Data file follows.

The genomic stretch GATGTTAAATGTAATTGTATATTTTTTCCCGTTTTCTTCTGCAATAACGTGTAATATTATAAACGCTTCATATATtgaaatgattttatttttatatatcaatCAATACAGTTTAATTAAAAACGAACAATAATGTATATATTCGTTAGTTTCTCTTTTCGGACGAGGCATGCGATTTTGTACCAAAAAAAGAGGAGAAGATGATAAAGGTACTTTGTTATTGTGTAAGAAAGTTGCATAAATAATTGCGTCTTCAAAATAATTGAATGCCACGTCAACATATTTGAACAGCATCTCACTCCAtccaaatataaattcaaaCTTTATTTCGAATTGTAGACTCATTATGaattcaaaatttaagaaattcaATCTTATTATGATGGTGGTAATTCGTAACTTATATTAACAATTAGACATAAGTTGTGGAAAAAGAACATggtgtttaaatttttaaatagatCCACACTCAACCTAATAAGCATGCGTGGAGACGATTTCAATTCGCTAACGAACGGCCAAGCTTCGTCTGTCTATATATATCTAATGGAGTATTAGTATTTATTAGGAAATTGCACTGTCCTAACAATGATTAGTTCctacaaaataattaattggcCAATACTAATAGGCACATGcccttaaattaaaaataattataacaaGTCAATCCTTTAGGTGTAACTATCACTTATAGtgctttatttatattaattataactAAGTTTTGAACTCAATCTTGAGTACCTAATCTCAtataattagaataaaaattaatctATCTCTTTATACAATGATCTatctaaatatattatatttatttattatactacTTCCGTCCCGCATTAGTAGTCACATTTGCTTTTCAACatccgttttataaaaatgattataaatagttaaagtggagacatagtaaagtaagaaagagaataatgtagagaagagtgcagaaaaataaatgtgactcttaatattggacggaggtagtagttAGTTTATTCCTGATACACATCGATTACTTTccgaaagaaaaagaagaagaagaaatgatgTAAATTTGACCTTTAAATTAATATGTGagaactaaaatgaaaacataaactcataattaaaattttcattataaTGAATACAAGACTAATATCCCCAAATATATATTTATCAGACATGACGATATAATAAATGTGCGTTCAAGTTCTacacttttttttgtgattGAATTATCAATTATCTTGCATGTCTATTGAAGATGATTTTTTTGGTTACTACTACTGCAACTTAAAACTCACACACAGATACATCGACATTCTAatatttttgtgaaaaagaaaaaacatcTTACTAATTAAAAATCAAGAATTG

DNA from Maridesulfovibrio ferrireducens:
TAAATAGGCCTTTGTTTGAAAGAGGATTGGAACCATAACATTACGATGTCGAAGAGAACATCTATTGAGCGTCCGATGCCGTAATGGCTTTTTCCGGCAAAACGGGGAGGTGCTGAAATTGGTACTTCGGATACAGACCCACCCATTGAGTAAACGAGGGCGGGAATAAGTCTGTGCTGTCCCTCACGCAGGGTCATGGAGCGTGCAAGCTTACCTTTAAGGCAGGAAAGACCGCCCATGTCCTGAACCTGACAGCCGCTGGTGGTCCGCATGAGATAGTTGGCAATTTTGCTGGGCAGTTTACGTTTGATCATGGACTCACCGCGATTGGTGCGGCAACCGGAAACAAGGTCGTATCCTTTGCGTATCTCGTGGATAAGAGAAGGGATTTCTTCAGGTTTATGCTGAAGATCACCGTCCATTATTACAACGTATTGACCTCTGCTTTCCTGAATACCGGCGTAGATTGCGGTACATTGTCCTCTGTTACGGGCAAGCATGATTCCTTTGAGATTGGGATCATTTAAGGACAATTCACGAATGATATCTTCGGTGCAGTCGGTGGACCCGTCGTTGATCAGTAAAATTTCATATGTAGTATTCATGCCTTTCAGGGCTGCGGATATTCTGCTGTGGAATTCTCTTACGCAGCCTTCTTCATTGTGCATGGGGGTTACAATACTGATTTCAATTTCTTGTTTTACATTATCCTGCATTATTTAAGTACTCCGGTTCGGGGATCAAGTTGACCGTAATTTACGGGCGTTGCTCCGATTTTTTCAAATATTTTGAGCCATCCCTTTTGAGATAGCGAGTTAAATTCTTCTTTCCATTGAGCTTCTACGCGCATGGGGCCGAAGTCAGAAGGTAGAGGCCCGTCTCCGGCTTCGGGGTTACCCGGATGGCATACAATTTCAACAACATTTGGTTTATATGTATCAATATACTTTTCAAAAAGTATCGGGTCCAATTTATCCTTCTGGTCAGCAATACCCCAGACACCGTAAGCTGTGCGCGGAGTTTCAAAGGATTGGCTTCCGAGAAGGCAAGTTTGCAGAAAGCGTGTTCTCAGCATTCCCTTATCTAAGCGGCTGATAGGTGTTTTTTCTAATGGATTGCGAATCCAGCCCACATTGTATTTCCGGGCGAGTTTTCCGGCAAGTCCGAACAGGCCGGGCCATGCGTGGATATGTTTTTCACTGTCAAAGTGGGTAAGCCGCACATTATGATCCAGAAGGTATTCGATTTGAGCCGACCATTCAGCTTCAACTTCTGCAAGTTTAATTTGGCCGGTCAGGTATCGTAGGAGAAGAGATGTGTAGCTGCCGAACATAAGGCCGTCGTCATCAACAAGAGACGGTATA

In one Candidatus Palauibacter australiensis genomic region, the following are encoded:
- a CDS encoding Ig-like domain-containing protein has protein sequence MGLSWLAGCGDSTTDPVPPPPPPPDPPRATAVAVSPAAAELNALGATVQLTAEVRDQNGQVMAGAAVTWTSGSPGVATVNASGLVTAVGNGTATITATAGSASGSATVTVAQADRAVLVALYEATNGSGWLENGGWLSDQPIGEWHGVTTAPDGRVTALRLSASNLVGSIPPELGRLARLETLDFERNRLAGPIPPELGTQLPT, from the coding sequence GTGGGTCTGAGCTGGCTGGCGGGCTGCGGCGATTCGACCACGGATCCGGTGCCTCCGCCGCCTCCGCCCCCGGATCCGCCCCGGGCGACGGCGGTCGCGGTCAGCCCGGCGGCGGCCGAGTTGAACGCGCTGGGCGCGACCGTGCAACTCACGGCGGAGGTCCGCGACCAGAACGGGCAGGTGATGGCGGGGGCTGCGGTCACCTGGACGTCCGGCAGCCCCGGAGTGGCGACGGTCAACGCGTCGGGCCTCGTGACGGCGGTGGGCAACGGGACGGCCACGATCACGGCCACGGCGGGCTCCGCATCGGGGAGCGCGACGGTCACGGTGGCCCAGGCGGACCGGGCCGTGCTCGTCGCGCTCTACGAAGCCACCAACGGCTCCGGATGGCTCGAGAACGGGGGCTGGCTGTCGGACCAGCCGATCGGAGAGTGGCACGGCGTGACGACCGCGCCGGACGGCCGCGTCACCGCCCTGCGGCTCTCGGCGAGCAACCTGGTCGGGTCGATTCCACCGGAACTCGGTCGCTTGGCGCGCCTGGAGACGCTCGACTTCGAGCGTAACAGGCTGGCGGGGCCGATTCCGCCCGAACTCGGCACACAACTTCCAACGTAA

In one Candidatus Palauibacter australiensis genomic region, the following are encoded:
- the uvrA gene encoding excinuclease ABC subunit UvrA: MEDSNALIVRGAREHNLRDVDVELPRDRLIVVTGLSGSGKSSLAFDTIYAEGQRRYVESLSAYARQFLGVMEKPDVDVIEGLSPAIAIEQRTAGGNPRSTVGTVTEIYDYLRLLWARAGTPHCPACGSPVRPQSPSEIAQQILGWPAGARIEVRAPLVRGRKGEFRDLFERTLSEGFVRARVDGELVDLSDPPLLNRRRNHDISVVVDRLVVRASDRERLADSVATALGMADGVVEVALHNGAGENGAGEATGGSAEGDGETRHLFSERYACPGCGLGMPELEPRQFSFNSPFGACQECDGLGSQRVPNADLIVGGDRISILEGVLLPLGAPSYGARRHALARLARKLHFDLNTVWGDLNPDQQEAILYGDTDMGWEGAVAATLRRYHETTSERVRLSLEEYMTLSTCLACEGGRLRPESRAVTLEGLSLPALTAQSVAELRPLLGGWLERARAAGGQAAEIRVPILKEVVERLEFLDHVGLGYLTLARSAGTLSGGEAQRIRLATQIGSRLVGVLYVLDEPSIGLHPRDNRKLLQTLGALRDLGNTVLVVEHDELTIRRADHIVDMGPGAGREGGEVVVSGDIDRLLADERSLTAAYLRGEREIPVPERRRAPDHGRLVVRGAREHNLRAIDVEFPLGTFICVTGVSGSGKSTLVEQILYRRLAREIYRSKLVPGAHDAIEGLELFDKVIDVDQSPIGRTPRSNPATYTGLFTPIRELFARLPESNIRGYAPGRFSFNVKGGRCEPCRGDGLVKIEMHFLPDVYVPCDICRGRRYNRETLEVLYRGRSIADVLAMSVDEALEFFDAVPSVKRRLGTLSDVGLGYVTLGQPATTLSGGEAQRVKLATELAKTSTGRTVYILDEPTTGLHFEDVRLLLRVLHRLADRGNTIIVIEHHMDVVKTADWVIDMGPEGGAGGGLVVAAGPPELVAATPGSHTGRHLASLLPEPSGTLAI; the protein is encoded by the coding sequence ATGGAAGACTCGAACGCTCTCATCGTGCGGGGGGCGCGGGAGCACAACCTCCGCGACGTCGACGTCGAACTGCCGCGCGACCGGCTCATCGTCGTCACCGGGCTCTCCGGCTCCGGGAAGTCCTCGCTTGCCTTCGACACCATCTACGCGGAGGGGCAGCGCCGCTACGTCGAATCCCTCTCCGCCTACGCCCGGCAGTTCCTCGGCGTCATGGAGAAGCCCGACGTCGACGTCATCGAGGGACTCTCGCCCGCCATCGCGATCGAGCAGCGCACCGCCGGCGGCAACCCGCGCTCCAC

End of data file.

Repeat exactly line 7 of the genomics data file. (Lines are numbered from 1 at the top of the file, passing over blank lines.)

- the uvrA gene encoding excinuclease ABC subunit UvrA: MEDSNALIVRGAREHNLRDVDVELPRDRLIVVTGLSGSGKSSLAFDTIYAEGQRRYVESLSAYARQFLGVMEKPDVDVIEGLSPAIAIEQRTAGGNPRSTVGTVTEIYDYLRLLWARAGTPHCPACGSPVRPQSPSEIAQQILGWPAGARIEVRAPLVRGRKGEFRDLFERTLSEGFVRARVDGELVDLSDPPLLNRRRNHDISVVVDRLVVRASDRERLADSVATALGMADGVVEVALHNGAGENGAGEATGGSAEGDGETRHLFSERYACPGCGLGMPELEPRQFSFNSPFGACQECDGLGSQRVPNADLIVGGDRISILEGVLLPLGAPSYGARRHALARLARKLHFDLNTVWGDLNPDQQEAILYGDTDMGWEGAVAATLRRYHETTSERVRLSLEEYMTLSTCLACEGGRLRPESRAVTLEGLSLPALTAQSVAELRPLLGGWLERARAAGGQAAEIRVPILKEVVERLEFLDHVGLGYLTLARSAGTLSGGEAQRIRLATQIGSRLVGVLYVLDEPSIGLHPRDNRKLLQTLGALRDLGNTVLVVEHDELTIRRADHIVDMGPGAGREGGEVVVSGDIDRLLADERSLTAAYLRGEREIPVPERRRAPDHGRLVVRGAREHNLRAIDVEFPLGTFICVTGVSGSGKSTLVEQILYRRLAREIYRSKLVPGAHDAIEGLELFDKVIDVDQSPIGRTPRSNPATYTGLFTPIRELFARLPESNIRGYAPGRFSFNVKGGRCEPCRGDGLVKIEMHFLPDVYVPCDICRGRRYNRETLEVLYRGRSIADVLAMSVDEALEFFDAVPSVKRRLGTLSDVGLGYVTLGQPATTLSGGEAQRVKLATELAKTSTGRTVYILDEPTTGLHFEDVRLLLRVLHRLADRGNTIIVIEHHMDVVKTADWVIDMGPEGGAGGGLVVAAGPPELVAATPGSHTGRHLASLLPEPSGTLAI; the protein is encoded by the coding sequence ATGGAAGACTCGAACGCTCTCATCGTGCGGGGGGCGCGGGAGCACAACCTCCGCGACGTCGACGTCGAACTGCCGCGCGACCGGCTCATCGTCGTCACCGGGCTCTCCGGCTCCGGGAAGTCCTCGCTTGCCTTCGACACCATCTACGCGGAGGGGCAGCGCCGCTACGTCGAATCCCTCTCCGCCTACGCCCGGCAGTTCCTCGGCGTCATGGAGAAGCCCGACGTCGACGTCATCGAGGGACTCTCGCCCGCCATCGCGATCGAGCAGCGCACCGCCGGCGGCAACCCGCGCTCCAC